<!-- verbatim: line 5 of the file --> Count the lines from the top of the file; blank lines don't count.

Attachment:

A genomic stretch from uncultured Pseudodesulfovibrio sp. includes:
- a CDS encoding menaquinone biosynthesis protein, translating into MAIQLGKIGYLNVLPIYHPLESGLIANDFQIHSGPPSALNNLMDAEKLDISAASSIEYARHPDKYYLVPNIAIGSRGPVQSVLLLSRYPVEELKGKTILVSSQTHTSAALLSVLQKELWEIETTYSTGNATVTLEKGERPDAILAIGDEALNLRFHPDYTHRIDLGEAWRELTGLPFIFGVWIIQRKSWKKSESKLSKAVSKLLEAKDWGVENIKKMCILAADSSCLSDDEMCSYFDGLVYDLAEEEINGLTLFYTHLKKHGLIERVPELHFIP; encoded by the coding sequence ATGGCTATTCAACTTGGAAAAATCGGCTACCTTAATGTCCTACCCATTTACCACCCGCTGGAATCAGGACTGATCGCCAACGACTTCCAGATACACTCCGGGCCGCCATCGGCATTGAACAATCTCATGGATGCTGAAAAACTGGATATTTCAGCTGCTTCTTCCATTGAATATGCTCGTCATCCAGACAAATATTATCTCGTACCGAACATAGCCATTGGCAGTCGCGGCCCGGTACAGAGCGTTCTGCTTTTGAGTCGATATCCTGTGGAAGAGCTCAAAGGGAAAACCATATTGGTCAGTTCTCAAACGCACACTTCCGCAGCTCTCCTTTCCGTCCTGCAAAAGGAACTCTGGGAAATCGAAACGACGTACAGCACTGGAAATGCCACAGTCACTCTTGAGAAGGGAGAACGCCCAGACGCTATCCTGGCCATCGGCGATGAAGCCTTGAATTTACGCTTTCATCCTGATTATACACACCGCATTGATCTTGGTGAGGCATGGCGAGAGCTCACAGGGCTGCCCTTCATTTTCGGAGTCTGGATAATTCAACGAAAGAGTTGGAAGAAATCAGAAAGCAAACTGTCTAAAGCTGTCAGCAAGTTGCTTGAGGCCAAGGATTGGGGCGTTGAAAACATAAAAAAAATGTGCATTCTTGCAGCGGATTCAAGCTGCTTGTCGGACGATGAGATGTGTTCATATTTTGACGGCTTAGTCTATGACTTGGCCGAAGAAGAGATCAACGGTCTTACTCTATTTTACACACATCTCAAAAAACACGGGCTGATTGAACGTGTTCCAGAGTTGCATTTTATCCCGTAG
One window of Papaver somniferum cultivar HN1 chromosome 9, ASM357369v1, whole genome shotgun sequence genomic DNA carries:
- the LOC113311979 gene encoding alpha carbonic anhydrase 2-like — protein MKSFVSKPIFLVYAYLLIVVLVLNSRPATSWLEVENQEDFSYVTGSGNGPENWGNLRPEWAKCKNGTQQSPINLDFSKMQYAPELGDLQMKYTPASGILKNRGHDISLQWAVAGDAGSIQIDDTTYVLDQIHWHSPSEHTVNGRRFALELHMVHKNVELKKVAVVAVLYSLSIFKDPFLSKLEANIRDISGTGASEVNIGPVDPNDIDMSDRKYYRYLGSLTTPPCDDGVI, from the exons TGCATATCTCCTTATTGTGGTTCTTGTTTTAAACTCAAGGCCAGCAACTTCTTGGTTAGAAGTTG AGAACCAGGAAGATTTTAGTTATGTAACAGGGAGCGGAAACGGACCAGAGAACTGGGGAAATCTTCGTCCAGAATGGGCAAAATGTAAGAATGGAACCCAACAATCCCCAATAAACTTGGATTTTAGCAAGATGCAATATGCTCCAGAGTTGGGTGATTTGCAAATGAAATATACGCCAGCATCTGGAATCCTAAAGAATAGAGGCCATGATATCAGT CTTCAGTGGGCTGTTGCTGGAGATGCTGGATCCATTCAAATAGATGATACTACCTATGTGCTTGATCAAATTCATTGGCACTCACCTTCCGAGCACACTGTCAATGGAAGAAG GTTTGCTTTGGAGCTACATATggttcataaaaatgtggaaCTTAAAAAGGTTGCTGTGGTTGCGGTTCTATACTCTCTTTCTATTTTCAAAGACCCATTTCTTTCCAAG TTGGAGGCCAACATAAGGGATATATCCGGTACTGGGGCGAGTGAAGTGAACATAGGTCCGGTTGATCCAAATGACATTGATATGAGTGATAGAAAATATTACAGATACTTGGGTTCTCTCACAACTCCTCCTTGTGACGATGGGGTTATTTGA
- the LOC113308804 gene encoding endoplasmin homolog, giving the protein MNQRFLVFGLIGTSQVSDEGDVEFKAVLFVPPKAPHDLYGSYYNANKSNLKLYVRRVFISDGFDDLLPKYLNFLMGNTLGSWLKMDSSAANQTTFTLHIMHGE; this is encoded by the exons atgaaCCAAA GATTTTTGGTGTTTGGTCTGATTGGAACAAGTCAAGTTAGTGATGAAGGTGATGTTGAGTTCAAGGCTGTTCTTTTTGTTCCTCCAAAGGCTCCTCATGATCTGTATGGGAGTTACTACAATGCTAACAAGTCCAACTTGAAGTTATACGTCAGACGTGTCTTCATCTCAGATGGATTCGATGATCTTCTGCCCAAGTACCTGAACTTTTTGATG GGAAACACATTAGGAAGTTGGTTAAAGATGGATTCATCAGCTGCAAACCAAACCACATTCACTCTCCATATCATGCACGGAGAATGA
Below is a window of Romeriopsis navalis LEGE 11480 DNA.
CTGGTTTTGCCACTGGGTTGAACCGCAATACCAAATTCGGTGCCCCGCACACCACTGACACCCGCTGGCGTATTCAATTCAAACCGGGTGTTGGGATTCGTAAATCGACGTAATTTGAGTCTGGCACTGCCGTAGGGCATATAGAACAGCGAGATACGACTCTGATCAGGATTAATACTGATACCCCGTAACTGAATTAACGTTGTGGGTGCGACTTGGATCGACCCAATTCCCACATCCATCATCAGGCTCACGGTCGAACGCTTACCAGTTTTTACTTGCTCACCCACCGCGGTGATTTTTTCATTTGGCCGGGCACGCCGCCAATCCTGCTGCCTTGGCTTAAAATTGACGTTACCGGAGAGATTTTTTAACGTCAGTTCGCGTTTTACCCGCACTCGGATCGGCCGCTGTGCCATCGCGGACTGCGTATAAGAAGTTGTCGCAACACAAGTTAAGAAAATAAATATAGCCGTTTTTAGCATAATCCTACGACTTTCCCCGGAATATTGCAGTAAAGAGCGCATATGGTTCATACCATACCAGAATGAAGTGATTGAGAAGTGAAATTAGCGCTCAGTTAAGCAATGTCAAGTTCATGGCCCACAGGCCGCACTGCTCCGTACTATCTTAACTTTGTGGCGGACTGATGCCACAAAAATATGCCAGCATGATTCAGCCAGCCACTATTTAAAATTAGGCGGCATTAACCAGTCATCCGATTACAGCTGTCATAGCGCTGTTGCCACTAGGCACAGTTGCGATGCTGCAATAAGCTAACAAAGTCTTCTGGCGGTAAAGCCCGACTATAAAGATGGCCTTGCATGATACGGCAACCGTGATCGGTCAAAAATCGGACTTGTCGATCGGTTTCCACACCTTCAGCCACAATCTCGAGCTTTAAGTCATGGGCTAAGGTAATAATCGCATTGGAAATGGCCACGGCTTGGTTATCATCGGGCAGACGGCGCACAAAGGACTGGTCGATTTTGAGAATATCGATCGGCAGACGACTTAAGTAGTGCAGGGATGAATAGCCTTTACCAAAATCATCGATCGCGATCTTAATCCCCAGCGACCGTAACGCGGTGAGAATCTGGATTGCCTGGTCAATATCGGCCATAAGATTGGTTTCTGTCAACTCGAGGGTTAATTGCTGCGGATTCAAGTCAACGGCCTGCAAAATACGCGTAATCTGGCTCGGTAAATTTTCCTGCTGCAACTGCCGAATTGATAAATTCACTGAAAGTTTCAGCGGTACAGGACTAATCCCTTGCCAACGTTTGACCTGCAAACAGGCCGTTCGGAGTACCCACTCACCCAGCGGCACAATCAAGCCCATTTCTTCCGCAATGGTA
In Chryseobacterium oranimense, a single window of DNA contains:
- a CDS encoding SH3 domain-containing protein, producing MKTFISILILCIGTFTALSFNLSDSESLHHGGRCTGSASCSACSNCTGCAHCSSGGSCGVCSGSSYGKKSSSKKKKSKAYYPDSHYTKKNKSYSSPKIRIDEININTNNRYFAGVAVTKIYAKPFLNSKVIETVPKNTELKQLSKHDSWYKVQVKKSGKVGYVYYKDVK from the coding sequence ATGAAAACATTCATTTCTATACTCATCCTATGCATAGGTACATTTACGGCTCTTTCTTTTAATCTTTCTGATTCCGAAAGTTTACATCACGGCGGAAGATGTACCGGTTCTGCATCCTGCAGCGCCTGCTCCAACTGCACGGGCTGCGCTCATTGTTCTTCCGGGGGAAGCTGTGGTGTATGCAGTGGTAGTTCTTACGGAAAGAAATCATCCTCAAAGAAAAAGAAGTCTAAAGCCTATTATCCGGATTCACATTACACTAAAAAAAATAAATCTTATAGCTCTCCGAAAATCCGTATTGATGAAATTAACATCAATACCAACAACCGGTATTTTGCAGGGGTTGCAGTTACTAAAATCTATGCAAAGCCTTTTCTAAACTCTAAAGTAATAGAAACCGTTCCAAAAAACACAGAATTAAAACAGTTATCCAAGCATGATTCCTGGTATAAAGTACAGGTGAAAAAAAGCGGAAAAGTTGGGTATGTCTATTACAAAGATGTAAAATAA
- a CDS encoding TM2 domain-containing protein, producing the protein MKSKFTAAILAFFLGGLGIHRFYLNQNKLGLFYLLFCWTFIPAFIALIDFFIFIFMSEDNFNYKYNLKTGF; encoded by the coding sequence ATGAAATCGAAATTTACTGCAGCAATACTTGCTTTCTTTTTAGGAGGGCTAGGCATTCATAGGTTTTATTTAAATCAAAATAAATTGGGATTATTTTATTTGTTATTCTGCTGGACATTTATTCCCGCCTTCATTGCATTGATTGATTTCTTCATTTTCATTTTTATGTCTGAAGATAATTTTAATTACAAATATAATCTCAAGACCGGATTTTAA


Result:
- the LOC113308804 gene encoding endoplasmin homolog, giving the protein MNQRFLVFGLIGTSQVSDEGDVEFKAVLFVPPKAPHDLYGSYYNANKSNLKLYVRRVFISDGFDDLLPKYLNFLMGNTLGSWLKMDSSAANQTTFTLHIMHGE; this is encoded by the exons atgaaCCAAA GATTTTTGGTGTTTGGTCTGATTGGAACAAGTCAAGTTAGTGATGAAGGTGATGTTGAGTTCAAGGCTGTTCTTTTTGTTCCTCCAAAGGCTCCTCATGATCTGTATGGGAGTTACTACAATGCTAACAAGTCCAACTTGAAGTTATACGTCAGACGTGTCTTCATCTCAGATGGATTCGATGATCTTCTGCCCAAGTACCTGAACTTTTTGATG GGAAACACATTAGGAAGTTGGTTAAAGATGGATTCATCAGCTGCAAACCAAACCACATTCACTCTCCATATCATGCACGGAGAATGA